Rheumatiod Arthritis: A Case Study

1795 WordsMay 24, 20148 Pages
Coping With Chronic Health Disorders - Rheumatoid Arthritis: A Case Study Arthritis affects over 10 million people in the UK alone. There are over 200 types with the main types being osteoarthritis and rheumatoid. Osteoarthritis, the most common form suffered by 8.5 million in the UK, is a wasting of connective tissue between bones. Rheumatoid arthritis (RA), although less common, is more severe and accounts for less than 10% of arthritis sufferers in the UK (NHS UK, 2012). It is a painful condition causing swelling, damaging bone and cartilage around joints. Its progression and severity vary greatly between individuals but it can cause serious disability, having a huge impact on ability to carry out tasks in everyday life. For this…show more content…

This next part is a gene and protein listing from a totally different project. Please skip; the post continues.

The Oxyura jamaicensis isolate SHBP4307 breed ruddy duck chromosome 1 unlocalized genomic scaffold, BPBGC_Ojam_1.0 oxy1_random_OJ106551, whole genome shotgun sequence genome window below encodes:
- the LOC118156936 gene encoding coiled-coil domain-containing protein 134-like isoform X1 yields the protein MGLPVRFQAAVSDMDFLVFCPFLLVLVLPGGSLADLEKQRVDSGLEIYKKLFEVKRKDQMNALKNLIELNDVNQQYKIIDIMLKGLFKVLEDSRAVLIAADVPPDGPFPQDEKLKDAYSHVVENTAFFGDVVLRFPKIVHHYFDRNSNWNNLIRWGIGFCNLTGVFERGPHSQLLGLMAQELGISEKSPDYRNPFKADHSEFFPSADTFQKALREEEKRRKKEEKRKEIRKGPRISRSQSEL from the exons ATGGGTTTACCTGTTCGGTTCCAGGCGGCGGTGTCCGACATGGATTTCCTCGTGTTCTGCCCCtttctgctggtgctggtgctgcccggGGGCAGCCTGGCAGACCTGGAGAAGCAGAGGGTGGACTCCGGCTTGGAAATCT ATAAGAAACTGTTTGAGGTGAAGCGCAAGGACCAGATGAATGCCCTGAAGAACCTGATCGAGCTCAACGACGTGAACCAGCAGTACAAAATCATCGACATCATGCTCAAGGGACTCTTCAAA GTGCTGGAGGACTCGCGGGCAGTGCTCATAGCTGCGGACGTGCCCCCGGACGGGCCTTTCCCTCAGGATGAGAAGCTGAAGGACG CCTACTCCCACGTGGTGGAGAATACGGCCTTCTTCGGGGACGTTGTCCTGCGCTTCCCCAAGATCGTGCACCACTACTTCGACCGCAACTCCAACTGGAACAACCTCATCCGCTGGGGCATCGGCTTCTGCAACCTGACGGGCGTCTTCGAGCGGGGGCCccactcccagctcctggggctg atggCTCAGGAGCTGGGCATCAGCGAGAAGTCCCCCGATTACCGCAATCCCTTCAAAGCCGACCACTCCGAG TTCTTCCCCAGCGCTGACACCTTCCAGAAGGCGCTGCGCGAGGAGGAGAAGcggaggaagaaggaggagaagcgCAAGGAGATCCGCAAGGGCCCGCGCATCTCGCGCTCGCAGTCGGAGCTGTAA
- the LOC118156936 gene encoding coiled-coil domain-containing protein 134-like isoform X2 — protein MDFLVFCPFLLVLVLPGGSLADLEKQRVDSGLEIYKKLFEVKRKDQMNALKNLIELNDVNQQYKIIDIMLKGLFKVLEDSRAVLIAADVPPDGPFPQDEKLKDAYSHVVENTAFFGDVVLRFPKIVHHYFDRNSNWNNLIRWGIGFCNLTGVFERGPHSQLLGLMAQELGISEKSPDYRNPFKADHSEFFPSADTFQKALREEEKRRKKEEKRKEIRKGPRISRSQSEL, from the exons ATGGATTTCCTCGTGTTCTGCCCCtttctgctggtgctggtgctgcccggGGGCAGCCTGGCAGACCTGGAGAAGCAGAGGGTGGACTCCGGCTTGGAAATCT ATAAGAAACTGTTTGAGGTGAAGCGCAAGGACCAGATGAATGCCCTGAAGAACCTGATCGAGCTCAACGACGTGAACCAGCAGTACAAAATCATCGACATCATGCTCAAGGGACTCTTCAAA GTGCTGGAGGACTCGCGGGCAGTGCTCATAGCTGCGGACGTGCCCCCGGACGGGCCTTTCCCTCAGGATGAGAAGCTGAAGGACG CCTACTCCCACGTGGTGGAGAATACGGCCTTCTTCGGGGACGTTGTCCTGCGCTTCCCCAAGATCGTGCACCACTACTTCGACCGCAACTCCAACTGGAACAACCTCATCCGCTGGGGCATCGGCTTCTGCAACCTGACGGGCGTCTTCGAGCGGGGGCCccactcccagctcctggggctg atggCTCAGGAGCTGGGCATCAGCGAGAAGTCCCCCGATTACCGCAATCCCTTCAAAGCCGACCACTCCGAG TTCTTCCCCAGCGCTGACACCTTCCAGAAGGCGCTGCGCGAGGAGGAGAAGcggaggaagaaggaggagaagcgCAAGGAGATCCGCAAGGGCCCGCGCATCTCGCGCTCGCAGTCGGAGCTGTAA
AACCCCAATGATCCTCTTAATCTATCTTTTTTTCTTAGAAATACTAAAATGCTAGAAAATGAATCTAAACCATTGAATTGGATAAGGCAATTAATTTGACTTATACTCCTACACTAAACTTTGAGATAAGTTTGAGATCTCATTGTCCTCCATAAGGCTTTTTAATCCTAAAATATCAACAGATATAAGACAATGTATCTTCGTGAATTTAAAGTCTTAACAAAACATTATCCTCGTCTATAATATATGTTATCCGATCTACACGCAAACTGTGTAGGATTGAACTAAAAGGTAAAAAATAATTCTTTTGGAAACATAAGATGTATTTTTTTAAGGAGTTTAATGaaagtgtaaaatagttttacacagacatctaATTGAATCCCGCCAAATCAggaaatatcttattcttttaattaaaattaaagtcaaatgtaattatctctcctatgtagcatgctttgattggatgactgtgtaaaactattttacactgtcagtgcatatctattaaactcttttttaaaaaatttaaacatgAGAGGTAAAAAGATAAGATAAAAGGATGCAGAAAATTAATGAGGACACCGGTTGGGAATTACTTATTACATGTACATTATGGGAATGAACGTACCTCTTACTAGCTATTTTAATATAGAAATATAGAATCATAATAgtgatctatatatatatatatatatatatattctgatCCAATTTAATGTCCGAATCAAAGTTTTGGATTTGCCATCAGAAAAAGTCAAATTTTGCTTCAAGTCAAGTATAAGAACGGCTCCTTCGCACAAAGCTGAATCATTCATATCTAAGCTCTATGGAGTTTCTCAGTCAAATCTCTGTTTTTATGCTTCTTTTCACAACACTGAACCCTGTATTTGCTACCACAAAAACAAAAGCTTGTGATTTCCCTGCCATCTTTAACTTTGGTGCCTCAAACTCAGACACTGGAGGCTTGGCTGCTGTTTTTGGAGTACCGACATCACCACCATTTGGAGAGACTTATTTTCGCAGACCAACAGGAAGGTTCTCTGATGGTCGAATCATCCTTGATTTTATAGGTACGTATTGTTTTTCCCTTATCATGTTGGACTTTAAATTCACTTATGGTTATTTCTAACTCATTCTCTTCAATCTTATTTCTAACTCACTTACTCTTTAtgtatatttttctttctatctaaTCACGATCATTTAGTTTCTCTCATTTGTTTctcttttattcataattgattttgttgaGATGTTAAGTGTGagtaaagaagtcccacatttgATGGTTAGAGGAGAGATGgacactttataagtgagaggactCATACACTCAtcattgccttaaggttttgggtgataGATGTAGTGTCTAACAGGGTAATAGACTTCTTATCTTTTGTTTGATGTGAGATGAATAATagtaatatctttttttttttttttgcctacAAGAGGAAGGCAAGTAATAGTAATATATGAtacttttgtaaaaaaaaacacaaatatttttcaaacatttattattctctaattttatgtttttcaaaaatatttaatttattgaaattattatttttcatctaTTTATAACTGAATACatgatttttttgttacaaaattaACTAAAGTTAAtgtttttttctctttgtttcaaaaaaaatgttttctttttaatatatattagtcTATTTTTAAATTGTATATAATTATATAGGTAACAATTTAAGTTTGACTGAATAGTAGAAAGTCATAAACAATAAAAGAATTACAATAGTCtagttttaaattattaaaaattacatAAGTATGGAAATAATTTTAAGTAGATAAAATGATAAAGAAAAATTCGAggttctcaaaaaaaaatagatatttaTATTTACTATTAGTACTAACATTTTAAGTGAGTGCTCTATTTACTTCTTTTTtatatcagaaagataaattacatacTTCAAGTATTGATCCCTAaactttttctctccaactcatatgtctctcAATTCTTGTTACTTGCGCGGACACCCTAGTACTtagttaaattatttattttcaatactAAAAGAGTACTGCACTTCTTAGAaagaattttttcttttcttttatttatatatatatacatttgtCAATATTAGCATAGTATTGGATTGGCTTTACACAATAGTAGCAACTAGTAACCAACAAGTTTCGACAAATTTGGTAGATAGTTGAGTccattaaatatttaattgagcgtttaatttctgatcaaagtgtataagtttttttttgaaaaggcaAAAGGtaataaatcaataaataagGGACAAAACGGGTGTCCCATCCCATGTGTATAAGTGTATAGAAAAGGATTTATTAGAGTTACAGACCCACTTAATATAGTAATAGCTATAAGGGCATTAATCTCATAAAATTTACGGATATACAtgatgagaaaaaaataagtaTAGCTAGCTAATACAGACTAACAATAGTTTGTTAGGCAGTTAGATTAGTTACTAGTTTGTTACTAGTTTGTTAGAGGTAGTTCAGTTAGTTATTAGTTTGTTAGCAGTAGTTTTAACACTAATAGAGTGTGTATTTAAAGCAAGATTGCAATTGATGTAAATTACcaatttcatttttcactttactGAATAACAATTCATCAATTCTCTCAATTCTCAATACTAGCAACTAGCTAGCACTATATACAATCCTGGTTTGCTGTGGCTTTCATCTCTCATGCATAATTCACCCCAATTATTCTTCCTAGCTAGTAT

This provided much relief for four weeks, after which flare-ups continued as strong as before. Oral medication, methotrexate, was started bringing with it horrific gastrointestinal side effects, as well as the need for two weekly blood tests. Due to side effects and liver toxicity it was stopped after three months. Following this another medication was started, 10 tablets per day of leflunomide, bringing relief particularly with morning pain and stiffness. H was informed of a new medication Enbrel in 2007. Due to the annual cost, £9K per person, the hospital funded only six most affected patients. This was upsetting, putting a price on her pain. One year later treatment was commenced consisting of a self-administered injection each week. This took time to get used to but H describes this as the ‘single biggest [positive] impact throughout’. H takes part in a RA research group giving her thoughts and time to help others. It aims to give a life insight through the eyes of people with RA. One question asked ‘would you take 10 pills every day for your condition?’ she responded ‘I would take 100 if it gets me out of bed in the morning!’ Seeing their importance, H became accustomed frequent hospital visits and blood tests relatively quickly. Alongside medical treatment are offers of advice and support in the form of patient groups. H initially attended but it was not for her. She described it as

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